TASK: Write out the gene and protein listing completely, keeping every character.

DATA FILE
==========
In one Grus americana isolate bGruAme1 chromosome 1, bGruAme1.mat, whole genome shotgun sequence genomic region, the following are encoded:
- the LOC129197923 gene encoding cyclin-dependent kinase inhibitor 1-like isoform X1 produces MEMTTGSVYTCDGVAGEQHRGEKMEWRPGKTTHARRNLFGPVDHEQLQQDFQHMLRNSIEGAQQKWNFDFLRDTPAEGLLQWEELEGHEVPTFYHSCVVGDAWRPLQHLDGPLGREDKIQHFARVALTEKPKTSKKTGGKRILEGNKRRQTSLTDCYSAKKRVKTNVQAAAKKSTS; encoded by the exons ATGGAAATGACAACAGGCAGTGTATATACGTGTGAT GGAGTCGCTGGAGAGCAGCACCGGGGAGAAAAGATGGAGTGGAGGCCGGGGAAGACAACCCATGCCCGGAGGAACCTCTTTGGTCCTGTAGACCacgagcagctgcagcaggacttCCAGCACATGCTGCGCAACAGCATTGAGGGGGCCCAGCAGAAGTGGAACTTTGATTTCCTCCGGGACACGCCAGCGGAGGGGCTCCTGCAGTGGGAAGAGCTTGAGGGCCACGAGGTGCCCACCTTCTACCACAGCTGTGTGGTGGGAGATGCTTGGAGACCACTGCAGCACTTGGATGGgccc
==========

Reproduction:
In one Grus americana isolate bGruAme1 chromosome 1, bGruAme1.mat, whole genome shotgun sequence genomic region, the following are encoded:
- the LOC129197923 gene encoding cyclin-dependent kinase inhibitor 1-like isoform X1 produces MEMTTGSVYTCDGVAGEQHRGEKMEWRPGKTTHARRNLFGPVDHEQLQQDFQHMLRNSIEGAQQKWNFDFLRDTPAEGLLQWEELEGHEVPTFYHSCVVGDAWRPLQHLDGPLGREDKIQHFARVALTEKPKTSKKTGGKRILEGNKRRQTSLTDCYSAKKRVKTNVQAAAKKSTS; encoded by the exons ATGGAAATGACAACAGGCAGTGTATATACGTGTGAT GGAGTCGCTGGAGAGCAGCACCGGGGAGAAAAGATGGAGTGGAGGCCGGGGAAGACAACCCATGCCCGGAGGAACCTCTTTGGTCCTGTAGACCacgagcagctgcagcaggacttCCAGCACATGCTGCGCAACAGCATTGAGGGGGCCCAGCAGAAGTGGAACTTTGATTTCCTCCGGGACACGCCAGCGGAGGGGCTCCTGCAGTGGGAAGAGCTTGAGGGCCACGAGGTGCCCACCTTCTACCACAGCTGTGTGGTGGGAGATGCTTGGAGACCACTGCAGCACTTGGATGGgccc